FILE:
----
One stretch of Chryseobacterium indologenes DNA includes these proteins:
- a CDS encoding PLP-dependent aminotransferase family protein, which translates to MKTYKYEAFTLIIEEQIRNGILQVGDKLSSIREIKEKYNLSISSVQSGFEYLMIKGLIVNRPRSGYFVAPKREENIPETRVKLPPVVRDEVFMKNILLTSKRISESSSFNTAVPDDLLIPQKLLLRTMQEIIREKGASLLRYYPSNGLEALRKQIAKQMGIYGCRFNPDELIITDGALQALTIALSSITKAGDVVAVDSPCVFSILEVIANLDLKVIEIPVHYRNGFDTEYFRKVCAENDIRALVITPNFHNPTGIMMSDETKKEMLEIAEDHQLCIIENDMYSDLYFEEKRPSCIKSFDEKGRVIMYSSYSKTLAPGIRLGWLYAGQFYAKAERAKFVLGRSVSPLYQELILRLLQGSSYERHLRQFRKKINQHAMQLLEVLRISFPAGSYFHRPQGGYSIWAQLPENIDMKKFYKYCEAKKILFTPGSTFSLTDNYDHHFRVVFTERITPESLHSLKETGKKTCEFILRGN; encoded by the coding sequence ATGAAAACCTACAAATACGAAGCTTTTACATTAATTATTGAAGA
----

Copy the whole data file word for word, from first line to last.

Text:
One stretch of Chryseobacterium indologenes DNA includes these proteins:
- a CDS encoding PLP-dependent aminotransferase family protein, which translates to MKTYKYEAFTLIIEEQIRNGILQVGDKLSSIREIKEKYNLSISSVQSGFEYLMIKGLIVNRPRSGYFVAPKREENIPETRVKLPPVVRDEVFMKNILLTSKRISESSSFNTAVPDDLLIPQKLLLRTMQEIIREKGASLLRYYPSNGLEALRKQIAKQMGIYGCRFNPDELIITDGALQALTIALSSITKAGDVVAVDSPCVFSILEVIANLDLKVIEIPVHYRNGFDTEYFRKVCAENDIRALVITPNFHNPTGIMMSDETKKEMLEIAEDHQLCIIENDMYSDLYFEEKRPSCIKSFDEKGRVIMYSSYSKTLAPGIRLGWLYAGQFYAKAERAKFVLGRSVSPLYQELILRLLQGSSYERHLRQFRKKINQHAMQLLEVLRISFPAGSYFHRPQGGYSIWAQLPENIDMKKFYKYCEAKKILFTPGSTFSLTDNYDHHFRVVFTERITPESLHSLKETGKKTCEFILRGN; encoded by the coding sequence ATGAAAACCTACAAATACGAAGCTTTTACATTAATTATTGAAGA